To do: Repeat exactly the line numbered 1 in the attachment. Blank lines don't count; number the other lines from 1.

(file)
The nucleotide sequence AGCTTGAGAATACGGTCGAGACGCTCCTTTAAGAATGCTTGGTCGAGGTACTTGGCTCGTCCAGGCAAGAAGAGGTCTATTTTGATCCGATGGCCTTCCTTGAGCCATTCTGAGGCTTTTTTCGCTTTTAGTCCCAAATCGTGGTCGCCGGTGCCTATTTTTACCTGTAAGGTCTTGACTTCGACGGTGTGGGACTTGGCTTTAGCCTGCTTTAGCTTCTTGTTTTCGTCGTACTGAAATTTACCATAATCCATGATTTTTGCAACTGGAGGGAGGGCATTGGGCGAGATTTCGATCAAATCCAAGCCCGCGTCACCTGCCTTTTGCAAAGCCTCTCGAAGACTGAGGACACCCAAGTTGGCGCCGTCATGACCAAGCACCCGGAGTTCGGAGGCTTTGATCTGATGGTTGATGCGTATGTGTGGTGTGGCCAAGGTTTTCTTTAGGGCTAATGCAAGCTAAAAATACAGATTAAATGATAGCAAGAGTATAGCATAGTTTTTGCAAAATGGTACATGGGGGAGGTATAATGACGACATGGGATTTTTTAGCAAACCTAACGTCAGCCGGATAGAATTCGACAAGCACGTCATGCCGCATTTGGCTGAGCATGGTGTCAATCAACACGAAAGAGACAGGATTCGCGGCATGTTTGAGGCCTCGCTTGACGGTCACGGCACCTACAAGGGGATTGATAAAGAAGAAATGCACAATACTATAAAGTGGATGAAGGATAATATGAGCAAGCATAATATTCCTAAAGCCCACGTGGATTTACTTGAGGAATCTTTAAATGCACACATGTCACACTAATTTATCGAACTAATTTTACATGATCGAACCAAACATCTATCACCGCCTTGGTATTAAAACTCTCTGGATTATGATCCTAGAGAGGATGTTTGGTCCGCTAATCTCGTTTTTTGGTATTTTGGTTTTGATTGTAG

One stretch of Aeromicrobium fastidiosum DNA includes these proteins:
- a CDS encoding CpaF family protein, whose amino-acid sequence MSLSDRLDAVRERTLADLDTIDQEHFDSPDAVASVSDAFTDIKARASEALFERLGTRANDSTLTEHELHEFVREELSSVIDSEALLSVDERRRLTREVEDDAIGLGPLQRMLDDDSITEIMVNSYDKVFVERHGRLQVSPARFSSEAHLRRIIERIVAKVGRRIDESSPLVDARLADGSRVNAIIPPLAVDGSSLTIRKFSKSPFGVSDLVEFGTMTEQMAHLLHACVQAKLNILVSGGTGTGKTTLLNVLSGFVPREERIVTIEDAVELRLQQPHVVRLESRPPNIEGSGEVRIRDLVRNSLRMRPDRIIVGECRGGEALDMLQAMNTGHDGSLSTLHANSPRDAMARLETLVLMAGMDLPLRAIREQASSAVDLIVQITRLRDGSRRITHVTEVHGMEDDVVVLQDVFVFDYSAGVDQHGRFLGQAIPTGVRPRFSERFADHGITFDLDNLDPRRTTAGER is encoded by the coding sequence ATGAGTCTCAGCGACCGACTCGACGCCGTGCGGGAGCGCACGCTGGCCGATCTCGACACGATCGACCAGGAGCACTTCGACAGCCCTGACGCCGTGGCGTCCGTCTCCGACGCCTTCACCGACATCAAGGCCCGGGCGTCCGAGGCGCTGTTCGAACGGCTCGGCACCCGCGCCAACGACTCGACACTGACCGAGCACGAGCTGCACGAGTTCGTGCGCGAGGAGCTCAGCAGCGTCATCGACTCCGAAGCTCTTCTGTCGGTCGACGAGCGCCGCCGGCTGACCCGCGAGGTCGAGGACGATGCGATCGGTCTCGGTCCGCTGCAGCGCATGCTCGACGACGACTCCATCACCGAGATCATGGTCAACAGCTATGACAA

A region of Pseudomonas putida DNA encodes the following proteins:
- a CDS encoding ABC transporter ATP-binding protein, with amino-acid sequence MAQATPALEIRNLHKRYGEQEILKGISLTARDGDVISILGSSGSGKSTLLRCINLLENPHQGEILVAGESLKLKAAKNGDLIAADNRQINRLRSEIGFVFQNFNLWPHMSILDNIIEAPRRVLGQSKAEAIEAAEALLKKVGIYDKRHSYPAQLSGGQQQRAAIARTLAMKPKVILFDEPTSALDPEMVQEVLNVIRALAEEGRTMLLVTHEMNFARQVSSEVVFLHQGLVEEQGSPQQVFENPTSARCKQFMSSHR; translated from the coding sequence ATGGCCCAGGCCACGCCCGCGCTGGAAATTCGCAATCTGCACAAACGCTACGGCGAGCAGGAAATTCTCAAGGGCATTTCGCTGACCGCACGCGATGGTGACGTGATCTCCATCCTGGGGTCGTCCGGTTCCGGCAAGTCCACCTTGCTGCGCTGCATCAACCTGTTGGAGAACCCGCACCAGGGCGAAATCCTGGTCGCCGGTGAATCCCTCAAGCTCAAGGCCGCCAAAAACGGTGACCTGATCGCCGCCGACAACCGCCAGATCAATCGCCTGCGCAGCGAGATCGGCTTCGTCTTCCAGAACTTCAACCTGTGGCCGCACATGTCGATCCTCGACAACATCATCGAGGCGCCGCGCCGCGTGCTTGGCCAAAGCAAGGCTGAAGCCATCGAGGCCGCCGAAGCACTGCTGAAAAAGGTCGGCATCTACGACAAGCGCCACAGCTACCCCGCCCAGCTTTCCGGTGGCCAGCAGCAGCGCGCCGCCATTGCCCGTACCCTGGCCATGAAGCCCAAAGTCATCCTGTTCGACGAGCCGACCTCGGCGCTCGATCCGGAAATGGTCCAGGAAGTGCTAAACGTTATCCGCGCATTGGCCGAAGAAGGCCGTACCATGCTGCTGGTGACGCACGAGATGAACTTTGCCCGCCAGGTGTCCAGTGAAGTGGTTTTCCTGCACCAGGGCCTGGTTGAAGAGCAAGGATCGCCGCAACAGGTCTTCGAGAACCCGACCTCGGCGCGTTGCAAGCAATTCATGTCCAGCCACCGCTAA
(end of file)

The nucleotide sequence AGCTTGAGAATACGGTCGAGACGCTCCTTTAAGAATGCTTGGTCGAGGTACTTGGCTCGTCCAGGCAAGAAGAGGTCTATTTTGATCCGATGGCCTTCCTTGAGCCATTCTGAGGCTTTTTTCGCTTTTAGTCCCAAATCGTGGTCGCCGGTGCCTATTTTTACCTGTAAGGTCTTGACTTCGACGGTGTGGGACTTGGCTTTAGCCTGCTTTAGCTTCTTGTTTTCGTCGTACTGAAATTTACCATAATCCATGATTTTTGCAACTGGAGGGAGGGCATTGGGCGAGATTTCGATCAAATCCAAGCCCGCGTCACCTGCCTTTTGCAAAGCCTCTCGAAGACTGAGGACACCCAAGTTGGCGCCGTCATGACCAAGCACCCGGAGTTCGGAGGCTTTGATCTGATGGTTGATGCGTATGTGTGGTGTGGCCAAGGTTTTCTTTAGGGCTAATGCAAGCTAAAAATACAGATTAAATGATAGCAAGAGTATAGCATAGTTTTTGCAAAATGGTACATGGGGGAGGTATAATGACGACATGGGATTTTTTAGCAAACCTAACGTCAGCCGGATAGAATTCGACAAGCACGTCATGCCGCATTTGGCTGAGCATGGTGTCAATCAACACGAAAGAGACAGGATTCGCGGCATGTTTGAGGCCTCGCTTGACGGTCACGGCACCTACAAGGGGATTGATAAAGAAGAAATGCACAATACTATAAAGTGGATGAAGGATAATATGAGCAAGCATAATATTCCTAAAGCCCACGTGGATTTACTTGAGGAATCTTTAAATGCACACATGTCACACTAATTTATCGAACTAATTTTACATGATCGAACCAAACATCTATCACCGCCTTGGTATTAAAACTCTCTGGATTATGATCCTAGAGAGGATGTTTGGTCCGCTAATCTCGTTTTTTGGTATTTTGGTTTTGATTGTAG